On an unassuming corner in Fort Pierce, Florida, it’s easy to miss the insidious war that’s raging. But on each side of 12th and Delaware, soldiers stand locked in a passionate battle. On one side of the street sits an abortion clinic. On the other, a pro-life outfit often mistaken for the clinic it seeks to shut down.
Using skillful cinema-vérité observation that allows us to draw our own conclusions, Rachel Grady and Heidi Ewing, the directors of Jesus Camp, expose the molten core of America’s most intractable conflict. As the pro-life volunteers paint a terrifying portrait of abortion to their clients, across the street, the staff members at the clinic fear for their doctors' lives and fiercely protect the right of their clients to choose. Shot in the year when abortion provider Dr. George Tiller was murdered in his church, the film makes these fears palpable. Meanwhile, women in need become pawns in a vicious ideological war with no end in sight.
Mormons in California and Utah, following their prophet's call to action, wage spiritual warfare, fueled with money and religious fervor, against LGBT citizens and their fight for equality. This exploration of the Church of Jesus Christ of Latter-day Saints’ involvement in the passage of California's Proposition 8 reveals a secretive, decades-long campaign against lesbians’ and gays’ right to marriage.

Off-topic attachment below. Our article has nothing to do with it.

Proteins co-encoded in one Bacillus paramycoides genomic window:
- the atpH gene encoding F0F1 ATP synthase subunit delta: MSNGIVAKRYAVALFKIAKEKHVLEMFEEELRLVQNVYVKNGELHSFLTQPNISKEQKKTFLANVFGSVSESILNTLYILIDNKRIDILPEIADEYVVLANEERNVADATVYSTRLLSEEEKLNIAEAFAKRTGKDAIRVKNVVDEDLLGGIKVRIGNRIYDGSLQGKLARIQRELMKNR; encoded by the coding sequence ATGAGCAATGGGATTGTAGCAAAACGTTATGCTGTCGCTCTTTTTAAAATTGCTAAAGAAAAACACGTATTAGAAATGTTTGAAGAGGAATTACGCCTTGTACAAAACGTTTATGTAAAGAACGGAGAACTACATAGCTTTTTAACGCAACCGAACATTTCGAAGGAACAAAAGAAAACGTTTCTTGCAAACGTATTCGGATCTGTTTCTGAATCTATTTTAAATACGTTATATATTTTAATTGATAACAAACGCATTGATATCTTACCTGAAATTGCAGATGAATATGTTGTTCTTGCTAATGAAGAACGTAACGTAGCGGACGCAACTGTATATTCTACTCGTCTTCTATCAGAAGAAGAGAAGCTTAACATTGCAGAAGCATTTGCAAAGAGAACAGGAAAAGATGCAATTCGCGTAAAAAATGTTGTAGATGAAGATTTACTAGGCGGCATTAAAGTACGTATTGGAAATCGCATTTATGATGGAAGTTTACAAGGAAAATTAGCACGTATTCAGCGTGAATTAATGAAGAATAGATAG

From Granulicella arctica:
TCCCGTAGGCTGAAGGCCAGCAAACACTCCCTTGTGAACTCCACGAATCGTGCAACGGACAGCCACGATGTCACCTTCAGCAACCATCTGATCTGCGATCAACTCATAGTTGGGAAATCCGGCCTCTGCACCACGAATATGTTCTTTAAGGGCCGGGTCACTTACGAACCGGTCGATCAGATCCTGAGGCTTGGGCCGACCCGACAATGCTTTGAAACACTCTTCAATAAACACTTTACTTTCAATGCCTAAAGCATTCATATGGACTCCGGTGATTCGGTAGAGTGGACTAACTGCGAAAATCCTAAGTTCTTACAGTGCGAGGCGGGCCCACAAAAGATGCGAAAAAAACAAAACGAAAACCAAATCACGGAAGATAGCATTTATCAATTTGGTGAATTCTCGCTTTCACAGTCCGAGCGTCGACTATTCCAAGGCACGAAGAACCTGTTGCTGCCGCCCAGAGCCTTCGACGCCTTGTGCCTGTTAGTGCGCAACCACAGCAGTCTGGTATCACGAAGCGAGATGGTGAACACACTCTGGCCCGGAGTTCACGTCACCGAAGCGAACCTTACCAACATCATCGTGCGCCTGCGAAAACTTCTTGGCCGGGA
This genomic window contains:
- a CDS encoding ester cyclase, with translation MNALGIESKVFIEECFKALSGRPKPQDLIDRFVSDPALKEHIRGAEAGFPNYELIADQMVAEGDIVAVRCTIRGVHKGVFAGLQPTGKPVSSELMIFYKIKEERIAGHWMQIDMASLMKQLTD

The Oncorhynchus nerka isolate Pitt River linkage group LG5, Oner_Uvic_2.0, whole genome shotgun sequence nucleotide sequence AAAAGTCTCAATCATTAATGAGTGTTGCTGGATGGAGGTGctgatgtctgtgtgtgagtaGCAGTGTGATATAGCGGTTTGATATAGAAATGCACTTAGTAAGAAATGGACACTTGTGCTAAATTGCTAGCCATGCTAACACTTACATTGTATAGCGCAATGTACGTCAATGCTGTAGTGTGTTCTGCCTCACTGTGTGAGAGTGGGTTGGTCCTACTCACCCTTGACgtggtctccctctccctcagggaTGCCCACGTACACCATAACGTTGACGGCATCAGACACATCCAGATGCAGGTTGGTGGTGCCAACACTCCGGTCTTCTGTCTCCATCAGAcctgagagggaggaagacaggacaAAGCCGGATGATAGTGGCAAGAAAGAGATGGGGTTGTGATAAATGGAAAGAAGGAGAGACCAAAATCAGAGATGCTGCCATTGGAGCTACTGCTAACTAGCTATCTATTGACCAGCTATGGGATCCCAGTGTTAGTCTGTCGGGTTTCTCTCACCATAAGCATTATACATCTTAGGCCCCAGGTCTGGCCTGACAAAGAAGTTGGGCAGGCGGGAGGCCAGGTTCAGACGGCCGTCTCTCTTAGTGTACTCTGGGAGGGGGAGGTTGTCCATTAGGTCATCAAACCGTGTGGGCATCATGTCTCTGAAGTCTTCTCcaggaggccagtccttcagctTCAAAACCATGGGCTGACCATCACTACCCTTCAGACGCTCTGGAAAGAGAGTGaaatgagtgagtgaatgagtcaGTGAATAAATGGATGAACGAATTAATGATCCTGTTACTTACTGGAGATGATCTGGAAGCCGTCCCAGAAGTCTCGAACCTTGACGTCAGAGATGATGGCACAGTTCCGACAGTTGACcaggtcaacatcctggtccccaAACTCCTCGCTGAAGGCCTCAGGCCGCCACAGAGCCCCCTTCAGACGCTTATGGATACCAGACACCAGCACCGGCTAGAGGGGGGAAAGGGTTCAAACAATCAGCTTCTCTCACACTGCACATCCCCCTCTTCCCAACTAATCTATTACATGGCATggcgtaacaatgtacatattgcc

Directors Reed Cowan, a former Mormon missionary, and Steven Greenstreet deftly investigate this ongoing battle through three telling perspectives: personal, political, and ideological. They are careful not to succumb to emotional rant but choose instead well-researched data and a range of interviews with politicians, historians, and those most affected by the outcome. One such couple is composed of Spencer Jones and Tyler Barrick, who is the direct descendant of Mormon polygamist Frederick G. Williams. Cowan and Greenstreet's film tellingly reminds us that, if any common ground can ever be found, it must be based on truth and transparency.